Theranostics 2014; 4(1):106-118. doi:10.7150/thno.7409
uPAR-targeted Optical Imaging Contrasts as Theranostic Agents for Tumor Margin Detection
1. Department of Surgery, Emory University School of Medicine, 1365-C Clifton Road, Atlanta, GA, USA.
2. Department of Radiology and Imaging Sciences, Emory University School of Medicine, 1364-C Clifton Road, Atlanta, GA, USA.
3. Department of Hematology and Oncology, Emory University School of Medicine, 1365-C Clifton Road, Atlanta, GA, USA.
4. Ocean Nanotech, LLC, Springdale, AR, USA.
Yang L, Sajja HK, Cao Z, Qian W, Bender L, Marcus AI, Lipowska M, Wood WC, Wang YA. uPAR-targeted Optical Imaging Contrasts as Theranostic Agents for Tumor Margin Detection. Theranostics 2014; 4(1):106-118. doi:10.7150/thno.7409. Available from http://www.thno.org/v04p0106.htm
Complete removal of tumors by surgery is the most important prognostic factor for cancer patients with the early stage cancers. The ability to identify invasive tumor edges of the primary tumor, locally invaded small tumor lesions, and drug resistant residual tumors following neoadjuvant therapy during surgery should significantly reduce the incidence of local tumor recurrence and improve survival of cancer patients. In this study, we report that urokinase plasminogen activator (uPA) and its receptor (uPAR) are the ligand/cell surface target pair for the development of targeted optical imaging probes for enhancing imaging contrasts in the tumor border. Recombinant peptides of the amino terminal fragment (ATF) of the receptor binding domain of uPA were labeled with near infrared fluorescence (NIR) dye molecules either as peptide-imaging or peptide-conjugated nanoparticle imaging probes. Systemic delivery of the uPAR-targeted imaging probes in mice bearing orthotopic human breast or pancreatic tumor xenografts or mouse mammary tumors led to the accumulation of the probes in the tumor and stromal cells, resulting in strong signals for optical imaging of tumors and identification of tumor margins. Histological analysis showed that a high level of uPAR-targeted nanoparticles was present in the tumor edge or active tumor stroma immediately adjacent to the tumor cells. Furthermore, following targeted therapy using uPAR-targeted theranostic nanoparticles, residual tumors were detectable by optical imaging through the imaging contrasts produced by NIR-dye-labeled theranostic nanoparticles in drug resistant tumor cells. Therefore, results of our study support the potential of the development of uPAR-targeted imaging and theranostic agents for image-guided surgery.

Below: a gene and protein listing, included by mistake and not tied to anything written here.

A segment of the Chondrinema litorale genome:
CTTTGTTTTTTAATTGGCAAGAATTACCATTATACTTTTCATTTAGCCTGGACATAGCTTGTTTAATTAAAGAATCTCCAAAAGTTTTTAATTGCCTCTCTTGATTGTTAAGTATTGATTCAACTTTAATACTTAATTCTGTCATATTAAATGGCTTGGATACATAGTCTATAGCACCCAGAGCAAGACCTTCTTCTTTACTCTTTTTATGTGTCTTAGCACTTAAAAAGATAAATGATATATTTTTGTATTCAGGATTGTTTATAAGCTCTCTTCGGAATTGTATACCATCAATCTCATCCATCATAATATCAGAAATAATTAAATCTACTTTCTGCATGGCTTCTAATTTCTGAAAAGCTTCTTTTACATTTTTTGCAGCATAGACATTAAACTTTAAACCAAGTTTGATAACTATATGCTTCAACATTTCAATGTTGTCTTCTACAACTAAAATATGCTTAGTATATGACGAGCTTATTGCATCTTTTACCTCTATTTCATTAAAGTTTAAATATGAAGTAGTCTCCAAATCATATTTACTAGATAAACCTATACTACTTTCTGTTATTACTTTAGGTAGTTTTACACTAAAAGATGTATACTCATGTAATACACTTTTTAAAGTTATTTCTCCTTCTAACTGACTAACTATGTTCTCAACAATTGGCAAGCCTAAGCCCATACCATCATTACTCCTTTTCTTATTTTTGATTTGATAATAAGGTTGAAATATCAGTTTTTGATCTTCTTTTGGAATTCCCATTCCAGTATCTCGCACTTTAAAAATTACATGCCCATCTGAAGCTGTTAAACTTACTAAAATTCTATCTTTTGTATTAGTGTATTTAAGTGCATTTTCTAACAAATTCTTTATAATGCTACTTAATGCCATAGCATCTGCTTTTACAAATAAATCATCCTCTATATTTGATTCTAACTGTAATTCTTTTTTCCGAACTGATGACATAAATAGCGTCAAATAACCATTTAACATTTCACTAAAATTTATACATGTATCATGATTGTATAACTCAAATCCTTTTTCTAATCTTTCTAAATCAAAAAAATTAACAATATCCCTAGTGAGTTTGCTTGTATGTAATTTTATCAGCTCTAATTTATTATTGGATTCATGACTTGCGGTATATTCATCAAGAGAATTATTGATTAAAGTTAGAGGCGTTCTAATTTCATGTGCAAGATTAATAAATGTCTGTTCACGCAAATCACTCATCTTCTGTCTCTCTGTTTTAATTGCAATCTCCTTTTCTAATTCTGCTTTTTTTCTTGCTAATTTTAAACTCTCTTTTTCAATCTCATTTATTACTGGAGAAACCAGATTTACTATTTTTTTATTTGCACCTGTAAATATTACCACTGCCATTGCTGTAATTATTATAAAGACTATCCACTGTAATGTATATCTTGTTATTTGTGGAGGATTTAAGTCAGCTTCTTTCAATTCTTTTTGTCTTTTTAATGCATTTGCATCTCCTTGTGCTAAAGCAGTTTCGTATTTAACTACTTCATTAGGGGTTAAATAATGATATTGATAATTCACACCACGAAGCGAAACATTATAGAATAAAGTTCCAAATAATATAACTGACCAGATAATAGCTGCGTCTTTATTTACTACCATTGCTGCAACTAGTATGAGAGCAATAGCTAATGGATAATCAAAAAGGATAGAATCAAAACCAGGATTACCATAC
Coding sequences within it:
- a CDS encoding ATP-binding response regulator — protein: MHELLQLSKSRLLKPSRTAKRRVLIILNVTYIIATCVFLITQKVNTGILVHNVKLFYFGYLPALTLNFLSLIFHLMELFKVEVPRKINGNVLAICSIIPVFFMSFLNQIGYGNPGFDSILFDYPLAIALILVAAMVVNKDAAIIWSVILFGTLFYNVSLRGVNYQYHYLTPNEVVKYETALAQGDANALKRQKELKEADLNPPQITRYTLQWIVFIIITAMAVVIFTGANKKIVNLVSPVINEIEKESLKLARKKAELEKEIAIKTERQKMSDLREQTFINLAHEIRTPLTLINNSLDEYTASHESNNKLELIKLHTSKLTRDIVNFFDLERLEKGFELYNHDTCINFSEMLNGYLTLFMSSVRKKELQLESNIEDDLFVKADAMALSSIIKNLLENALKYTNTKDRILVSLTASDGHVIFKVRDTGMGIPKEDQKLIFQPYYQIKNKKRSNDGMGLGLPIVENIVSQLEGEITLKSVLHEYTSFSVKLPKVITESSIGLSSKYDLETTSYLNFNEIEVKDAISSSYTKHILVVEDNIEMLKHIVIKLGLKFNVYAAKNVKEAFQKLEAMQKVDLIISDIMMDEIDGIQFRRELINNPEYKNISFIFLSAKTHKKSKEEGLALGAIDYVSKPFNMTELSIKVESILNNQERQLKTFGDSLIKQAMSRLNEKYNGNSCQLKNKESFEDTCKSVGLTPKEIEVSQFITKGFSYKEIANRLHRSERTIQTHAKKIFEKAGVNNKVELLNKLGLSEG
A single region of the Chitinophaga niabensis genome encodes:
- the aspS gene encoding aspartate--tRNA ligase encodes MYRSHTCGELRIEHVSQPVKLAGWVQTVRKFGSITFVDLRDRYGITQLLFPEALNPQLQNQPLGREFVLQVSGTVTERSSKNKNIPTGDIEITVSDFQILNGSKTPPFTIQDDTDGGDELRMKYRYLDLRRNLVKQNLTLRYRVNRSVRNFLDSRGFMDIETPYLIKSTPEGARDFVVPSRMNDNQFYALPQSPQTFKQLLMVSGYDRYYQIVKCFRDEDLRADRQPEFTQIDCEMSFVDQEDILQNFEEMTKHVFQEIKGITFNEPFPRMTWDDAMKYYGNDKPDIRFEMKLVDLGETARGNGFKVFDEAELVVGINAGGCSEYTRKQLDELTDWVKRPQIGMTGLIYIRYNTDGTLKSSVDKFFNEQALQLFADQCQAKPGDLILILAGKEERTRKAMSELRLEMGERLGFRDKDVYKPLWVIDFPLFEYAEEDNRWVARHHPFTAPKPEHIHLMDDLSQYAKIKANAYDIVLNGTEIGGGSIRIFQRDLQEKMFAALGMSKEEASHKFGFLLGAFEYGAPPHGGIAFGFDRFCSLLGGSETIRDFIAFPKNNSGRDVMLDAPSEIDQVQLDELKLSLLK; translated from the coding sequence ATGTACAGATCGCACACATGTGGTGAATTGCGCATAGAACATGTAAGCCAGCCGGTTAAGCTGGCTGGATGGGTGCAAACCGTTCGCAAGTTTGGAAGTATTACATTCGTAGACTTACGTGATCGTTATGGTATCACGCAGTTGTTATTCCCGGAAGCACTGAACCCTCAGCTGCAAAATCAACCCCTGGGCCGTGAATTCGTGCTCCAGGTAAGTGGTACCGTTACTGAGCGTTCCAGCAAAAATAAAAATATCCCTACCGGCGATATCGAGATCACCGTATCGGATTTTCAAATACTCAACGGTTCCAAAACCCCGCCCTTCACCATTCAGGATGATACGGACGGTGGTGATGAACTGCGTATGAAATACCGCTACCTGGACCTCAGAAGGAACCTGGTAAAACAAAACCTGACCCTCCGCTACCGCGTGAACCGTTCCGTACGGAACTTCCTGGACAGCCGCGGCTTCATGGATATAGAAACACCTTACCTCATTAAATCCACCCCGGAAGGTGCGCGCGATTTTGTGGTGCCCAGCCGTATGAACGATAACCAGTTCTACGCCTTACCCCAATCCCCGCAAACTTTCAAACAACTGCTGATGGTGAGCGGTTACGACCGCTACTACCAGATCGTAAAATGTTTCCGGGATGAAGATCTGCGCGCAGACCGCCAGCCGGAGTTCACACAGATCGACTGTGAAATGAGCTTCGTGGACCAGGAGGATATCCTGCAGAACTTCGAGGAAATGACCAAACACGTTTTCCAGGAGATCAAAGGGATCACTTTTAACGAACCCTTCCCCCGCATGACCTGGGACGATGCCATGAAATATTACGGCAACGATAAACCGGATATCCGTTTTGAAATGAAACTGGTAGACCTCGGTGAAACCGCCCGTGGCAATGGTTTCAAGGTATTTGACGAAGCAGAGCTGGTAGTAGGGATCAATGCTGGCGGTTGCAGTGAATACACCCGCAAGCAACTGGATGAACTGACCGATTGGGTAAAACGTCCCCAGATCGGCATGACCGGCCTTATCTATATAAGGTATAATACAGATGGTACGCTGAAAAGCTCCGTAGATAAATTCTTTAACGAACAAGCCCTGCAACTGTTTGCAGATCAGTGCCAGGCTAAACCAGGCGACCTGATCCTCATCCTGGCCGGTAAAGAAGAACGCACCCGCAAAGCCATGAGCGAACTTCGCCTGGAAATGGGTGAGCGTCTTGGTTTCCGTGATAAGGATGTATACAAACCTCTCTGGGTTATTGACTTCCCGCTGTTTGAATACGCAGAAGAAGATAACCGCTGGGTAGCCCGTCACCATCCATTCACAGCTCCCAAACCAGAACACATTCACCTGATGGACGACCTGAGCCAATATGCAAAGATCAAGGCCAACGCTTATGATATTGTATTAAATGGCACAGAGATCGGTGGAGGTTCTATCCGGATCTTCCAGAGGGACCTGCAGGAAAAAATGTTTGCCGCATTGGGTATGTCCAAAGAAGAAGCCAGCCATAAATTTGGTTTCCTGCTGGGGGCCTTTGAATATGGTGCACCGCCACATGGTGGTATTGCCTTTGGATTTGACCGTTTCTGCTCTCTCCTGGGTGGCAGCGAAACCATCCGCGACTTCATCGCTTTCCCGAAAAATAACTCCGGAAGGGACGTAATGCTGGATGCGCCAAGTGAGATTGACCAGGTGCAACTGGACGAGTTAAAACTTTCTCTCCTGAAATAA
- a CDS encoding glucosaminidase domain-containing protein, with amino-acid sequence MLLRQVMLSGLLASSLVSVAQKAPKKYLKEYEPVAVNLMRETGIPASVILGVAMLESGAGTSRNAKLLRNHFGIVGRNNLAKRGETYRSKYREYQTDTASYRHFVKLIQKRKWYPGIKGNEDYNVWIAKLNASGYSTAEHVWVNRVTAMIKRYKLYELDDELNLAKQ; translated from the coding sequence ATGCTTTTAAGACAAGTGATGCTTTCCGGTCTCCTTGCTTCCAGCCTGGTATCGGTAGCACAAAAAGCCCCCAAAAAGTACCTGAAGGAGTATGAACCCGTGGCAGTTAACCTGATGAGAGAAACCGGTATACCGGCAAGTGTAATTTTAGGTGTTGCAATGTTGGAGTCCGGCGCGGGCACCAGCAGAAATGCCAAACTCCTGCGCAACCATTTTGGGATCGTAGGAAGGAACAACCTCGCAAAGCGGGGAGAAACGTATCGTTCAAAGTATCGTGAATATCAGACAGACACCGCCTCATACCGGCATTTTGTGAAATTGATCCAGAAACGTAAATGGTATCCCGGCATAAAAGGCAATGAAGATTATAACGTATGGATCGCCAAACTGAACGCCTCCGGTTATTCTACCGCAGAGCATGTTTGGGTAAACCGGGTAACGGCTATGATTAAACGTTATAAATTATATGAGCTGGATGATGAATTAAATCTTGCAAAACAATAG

Keywords: uPAR, optical imaging, theranostic nanoparticles, tumor margin, and image-guided surgery